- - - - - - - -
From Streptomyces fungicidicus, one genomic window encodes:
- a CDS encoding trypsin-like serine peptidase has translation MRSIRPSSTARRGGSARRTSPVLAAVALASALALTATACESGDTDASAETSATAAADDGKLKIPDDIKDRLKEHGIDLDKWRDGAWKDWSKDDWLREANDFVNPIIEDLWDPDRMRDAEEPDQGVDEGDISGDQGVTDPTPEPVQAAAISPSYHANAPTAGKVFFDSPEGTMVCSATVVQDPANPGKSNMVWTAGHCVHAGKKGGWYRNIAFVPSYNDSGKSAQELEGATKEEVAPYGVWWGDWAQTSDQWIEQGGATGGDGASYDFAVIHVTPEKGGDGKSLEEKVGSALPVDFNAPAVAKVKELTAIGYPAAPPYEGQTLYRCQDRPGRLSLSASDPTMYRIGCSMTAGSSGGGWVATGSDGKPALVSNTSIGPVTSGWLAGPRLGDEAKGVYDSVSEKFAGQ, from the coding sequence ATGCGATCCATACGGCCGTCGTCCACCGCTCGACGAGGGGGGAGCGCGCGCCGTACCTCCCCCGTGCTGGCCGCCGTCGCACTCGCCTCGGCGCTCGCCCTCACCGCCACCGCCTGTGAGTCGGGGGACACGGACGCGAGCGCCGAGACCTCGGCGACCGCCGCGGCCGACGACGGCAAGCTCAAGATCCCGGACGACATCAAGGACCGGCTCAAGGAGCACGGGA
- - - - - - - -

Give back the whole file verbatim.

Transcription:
From Streptomyces fungicidicus, one genomic window encodes:
- a CDS encoding trypsin-like serine peptidase has translation MRSIRPSSTARRGGSARRTSPVLAAVALASALALTATACESGDTDASAETSATAAADDGKLKIPDDIKDRLKEHGIDLDKWRDGAWKDWSKDDWLREANDFVNPIIEDLWDPDRMRDAEEPDQGVDEGDISGDQGVTDPTPEPVQAAAISPSYHANAPTAGKVFFDSPEGTMVCSATVVQDPANPGKSNMVWTAGHCVHAGKKGGWYRNIAFVPSYNDSGKSAQELEGATKEEVAPYGVWWGDWAQTSDQWIEQGGATGGDGASYDFAVIHVTPEKGGDGKSLEEKVGSALPVDFNAPAVAKVKELTAIGYPAAPPYEGQTLYRCQDRPGRLSLSASDPTMYRIGCSMTAGSSGGGWVATGSDGKPALVSNTSIGPVTSGWLAGPRLGDEAKGVYDSVSEKFAGQ, from the coding sequence ATGCGATCCATACGGCCGTCGTCCACCGCTCGACGAGGGGGGAGCGCGCGCCGTACCTCCCCCGTGCTGGCCGCCGTCGCACTCGCCTCGGCGCTCGCCCTCACCGCCACCGCCTGTGAGTCGGGGGACACGGACGCGAGCGCCGAGACCTCGGCGACCGCCGCGGCCGACGACGGCAAGCTCAAGATCCCGGACGACATCAAGGACCGGCTCAAGGAGCACGGGA